] in the united states senate. still fighting for those who count on him to be their voice. using his intellect and his he will consequence he has fought to improve our health care choices and to protect our environment. and he called attention to the threat of terrorism before september 11. [applause] you know, i married the smartest, toughest, sweetest man i know. and in two days we will celebrate 27 years of marriage. [cheers and applause] the way we always do. we'll do it the way we always do, at wendy's. [laughter] whether it's wendy's or washington, i found that it's true. it's not where you go, it's who you go with. [cheers and applause] but none of the things i've mentioned are the reasons i married john edwards. i married him because he was the single most optimistic person that i have ever known. he knew there was a brighter day ahead even as he swept the floors in the cotton mill as a high school student. he knew if he worked hard enough, he could be the first in his family to go to college. he knew that he could outwork and outtough any battalion of lawyers to find justice. and he c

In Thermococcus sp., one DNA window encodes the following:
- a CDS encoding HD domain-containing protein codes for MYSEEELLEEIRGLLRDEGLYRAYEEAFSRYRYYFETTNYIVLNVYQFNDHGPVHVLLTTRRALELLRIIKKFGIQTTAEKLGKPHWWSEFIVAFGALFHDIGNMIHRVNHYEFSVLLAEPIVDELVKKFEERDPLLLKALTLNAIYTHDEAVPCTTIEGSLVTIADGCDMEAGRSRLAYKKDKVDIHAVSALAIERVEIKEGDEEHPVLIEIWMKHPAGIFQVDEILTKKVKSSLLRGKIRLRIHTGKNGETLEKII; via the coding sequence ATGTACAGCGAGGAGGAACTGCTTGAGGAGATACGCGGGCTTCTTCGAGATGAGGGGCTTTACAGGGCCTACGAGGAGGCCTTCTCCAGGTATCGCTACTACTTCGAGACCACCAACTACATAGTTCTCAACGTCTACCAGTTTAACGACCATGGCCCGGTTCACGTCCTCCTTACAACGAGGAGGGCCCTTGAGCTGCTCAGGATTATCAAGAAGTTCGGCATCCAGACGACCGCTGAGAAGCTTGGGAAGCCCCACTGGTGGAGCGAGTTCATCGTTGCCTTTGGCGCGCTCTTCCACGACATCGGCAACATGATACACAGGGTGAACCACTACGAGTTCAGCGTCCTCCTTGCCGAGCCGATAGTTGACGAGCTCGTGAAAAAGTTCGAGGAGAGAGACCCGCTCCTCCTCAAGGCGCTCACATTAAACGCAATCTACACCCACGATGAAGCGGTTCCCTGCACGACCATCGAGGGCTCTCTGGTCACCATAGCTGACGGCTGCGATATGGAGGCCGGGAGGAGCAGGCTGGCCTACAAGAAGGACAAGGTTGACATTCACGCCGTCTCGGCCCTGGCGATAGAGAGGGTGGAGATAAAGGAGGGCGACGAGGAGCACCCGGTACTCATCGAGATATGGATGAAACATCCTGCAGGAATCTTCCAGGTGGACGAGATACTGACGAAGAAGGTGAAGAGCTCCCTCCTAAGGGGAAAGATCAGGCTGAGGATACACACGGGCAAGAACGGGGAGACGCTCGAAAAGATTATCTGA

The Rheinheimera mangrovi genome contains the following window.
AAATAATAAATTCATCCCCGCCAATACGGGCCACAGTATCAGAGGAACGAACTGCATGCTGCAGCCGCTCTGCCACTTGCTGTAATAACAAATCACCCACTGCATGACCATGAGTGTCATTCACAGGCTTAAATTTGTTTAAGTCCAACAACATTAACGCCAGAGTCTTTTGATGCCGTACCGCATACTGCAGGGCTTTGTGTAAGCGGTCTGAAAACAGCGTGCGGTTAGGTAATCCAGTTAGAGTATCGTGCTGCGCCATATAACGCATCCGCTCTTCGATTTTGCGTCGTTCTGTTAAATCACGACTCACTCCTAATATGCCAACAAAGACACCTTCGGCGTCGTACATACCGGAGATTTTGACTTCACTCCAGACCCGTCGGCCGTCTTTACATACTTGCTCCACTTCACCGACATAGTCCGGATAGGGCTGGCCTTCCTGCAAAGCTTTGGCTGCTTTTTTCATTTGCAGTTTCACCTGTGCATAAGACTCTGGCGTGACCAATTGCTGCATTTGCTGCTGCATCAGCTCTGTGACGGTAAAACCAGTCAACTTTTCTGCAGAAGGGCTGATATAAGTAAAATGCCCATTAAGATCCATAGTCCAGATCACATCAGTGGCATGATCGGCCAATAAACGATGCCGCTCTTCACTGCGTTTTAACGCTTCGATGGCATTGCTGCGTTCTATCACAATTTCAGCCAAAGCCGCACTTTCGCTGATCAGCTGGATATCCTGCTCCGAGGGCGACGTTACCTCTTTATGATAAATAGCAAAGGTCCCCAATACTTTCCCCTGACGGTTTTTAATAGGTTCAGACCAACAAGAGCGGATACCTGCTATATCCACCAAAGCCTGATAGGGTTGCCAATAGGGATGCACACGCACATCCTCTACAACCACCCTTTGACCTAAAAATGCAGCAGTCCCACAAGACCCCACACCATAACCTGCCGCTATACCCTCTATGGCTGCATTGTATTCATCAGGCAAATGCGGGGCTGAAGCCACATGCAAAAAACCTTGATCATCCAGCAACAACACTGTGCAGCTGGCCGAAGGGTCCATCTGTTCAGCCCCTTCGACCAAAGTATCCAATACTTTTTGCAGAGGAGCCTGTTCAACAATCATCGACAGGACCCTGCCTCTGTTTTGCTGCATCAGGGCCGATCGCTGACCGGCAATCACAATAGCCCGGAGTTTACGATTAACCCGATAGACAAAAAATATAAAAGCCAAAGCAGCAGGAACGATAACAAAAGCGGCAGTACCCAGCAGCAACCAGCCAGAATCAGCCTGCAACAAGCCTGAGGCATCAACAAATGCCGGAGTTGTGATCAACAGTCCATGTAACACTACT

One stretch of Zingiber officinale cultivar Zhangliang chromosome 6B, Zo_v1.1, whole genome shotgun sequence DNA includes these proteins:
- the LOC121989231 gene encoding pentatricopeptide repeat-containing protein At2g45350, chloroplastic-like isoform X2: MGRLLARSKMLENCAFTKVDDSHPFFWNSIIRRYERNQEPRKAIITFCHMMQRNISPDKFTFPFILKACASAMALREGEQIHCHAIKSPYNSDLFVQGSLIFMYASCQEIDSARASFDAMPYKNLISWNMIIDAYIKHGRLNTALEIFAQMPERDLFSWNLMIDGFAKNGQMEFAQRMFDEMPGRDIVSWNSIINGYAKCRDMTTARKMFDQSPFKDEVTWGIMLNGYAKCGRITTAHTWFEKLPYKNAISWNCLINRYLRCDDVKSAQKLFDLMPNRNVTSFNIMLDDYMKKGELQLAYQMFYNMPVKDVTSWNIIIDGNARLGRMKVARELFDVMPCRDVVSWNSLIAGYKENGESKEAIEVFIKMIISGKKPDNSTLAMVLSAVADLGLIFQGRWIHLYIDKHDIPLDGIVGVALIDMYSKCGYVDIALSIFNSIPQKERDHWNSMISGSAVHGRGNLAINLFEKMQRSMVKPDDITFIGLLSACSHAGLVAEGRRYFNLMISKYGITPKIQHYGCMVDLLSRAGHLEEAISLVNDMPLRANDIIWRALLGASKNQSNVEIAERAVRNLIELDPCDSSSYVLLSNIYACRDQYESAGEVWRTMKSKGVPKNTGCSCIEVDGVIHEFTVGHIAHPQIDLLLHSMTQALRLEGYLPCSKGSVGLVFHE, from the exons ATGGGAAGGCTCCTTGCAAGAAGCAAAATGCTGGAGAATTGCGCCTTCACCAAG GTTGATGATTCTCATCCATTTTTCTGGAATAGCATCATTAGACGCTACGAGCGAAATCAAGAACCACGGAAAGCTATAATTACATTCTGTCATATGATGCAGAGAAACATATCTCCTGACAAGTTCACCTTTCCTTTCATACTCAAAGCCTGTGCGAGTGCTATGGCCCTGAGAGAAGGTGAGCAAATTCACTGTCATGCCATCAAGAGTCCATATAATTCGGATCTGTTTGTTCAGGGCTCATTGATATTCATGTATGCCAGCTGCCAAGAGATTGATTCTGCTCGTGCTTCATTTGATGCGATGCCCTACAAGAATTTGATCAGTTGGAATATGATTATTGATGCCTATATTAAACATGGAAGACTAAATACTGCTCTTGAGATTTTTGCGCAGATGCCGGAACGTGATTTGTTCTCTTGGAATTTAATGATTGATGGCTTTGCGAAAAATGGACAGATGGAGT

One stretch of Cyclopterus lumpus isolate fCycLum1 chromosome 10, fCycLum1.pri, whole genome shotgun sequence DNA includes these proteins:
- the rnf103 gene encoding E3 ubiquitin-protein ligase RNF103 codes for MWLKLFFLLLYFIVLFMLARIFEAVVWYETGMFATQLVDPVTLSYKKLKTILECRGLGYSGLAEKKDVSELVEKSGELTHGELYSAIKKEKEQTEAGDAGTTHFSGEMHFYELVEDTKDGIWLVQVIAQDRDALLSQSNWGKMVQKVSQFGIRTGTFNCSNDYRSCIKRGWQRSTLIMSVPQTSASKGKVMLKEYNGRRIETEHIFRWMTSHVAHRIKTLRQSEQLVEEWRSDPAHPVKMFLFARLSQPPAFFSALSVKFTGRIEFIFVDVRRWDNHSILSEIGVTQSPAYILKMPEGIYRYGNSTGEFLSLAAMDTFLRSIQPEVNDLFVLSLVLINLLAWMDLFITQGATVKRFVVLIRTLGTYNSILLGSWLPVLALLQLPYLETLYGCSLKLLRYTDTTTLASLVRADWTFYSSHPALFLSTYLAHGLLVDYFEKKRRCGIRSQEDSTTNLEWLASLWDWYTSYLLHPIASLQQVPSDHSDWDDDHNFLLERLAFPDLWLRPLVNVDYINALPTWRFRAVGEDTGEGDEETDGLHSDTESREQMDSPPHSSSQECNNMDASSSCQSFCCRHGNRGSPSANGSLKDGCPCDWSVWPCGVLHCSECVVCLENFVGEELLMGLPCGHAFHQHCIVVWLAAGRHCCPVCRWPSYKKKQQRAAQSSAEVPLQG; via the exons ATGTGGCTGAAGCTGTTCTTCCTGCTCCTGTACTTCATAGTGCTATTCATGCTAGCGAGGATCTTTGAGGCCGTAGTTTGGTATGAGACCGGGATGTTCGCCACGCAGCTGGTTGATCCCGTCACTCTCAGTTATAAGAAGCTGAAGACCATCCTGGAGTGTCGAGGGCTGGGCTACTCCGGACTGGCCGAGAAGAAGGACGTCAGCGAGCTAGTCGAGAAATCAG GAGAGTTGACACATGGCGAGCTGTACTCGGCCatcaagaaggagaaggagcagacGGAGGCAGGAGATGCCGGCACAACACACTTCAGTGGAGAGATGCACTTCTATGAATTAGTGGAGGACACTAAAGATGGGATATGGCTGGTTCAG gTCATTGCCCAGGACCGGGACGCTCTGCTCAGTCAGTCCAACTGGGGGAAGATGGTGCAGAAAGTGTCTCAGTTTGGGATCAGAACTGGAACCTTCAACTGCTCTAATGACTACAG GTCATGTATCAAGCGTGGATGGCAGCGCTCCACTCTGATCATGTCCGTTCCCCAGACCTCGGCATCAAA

generation face nothing comparable to that of lawmakers in the mid-19th mid-19th century as the united states was on the bring of breaking apart, and the book that we're about to hear about, america's great debate,tles the story of the compromise of 1850, which helped to resolve at least for a while, the conflict over how to bring the vast mexican territory into the united states. the reviewer who did this review for the washington post happened to be don graham, the chairman of the washington post company, who is a student of history. he called this book original in concept and stylish in execution. the compromise that mr. bordewich will tell us about resulted from some of the most creative legislating that the country has ever seen, although mr. bordewich will be quick to point out that the compromise was also deeply flawed. but it did prevent an earlier breakup of the union. this is also a story that includes a magnificent cast of characters. befitting the epic struggles that played out during the course of the great debate. this is the third work be fergus bordewich which explores how sla